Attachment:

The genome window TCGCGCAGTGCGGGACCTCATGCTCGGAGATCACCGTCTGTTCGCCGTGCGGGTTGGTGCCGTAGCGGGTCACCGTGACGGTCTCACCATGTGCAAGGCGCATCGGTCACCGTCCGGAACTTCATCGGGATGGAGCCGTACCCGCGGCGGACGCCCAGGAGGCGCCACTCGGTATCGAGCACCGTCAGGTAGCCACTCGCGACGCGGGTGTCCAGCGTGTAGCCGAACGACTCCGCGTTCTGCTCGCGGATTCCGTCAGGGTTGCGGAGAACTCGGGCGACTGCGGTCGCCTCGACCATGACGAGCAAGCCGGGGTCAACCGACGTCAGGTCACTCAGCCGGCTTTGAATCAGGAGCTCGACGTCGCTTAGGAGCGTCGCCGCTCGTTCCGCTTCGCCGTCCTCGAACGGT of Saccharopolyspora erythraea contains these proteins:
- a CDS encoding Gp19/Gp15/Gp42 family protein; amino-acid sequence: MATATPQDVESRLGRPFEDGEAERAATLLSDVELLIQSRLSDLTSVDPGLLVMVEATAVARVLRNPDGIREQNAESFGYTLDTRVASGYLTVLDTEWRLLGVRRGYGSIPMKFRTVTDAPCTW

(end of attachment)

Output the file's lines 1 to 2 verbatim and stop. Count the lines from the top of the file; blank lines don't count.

The genome window TCGCGCAGTGCGGGACCTCATGCTCGGAGATCACCGTCTGTTCGCCGTGCGGGTTGGTGCCGTAGCGGGTCACCGTGACGGTCTCACCATGTGCAAGGCGCATCGGTCACCGTCCGGAACTTCATCGGGATGGAGCCGTACCCGCGGCGGACGCCCAGGAGGCGCCACTCGGTATCGAGCACCGTCAGGTAGCCACTCGCGACGCGGGTGTCCAGCGTGTAGCCGAACGACTCCGCGTTCTGCTCGCGGATTCCGTCAGGGTTGCGGAGAACTCGGGCGACTGCGGTCGCCTCGACCATGACGAGCAAGCCGGGGTCAACCGACGTCAGGTCACTCAGCCGGCTTTGAATCAGGAGCTCGACGTCGCTTAGGAGCGTCGCCGCTCGTTCCGCTTCGCCGTCCTCGAACGGT of Saccharopolyspora erythraea contains these proteins:
- a CDS encoding Gp19/Gp15/Gp42 family protein; amino-acid sequence: MATATPQDVESRLGRPFEDGEAERAATLLSDVELLIQSRLSDLTSVDPGLLVMVEATAVARVLRNPDGIREQNAESFGYTLDTRVASGYLTVLDTEWRLLGVRRGYGSIPMKFRTVTDAPCTW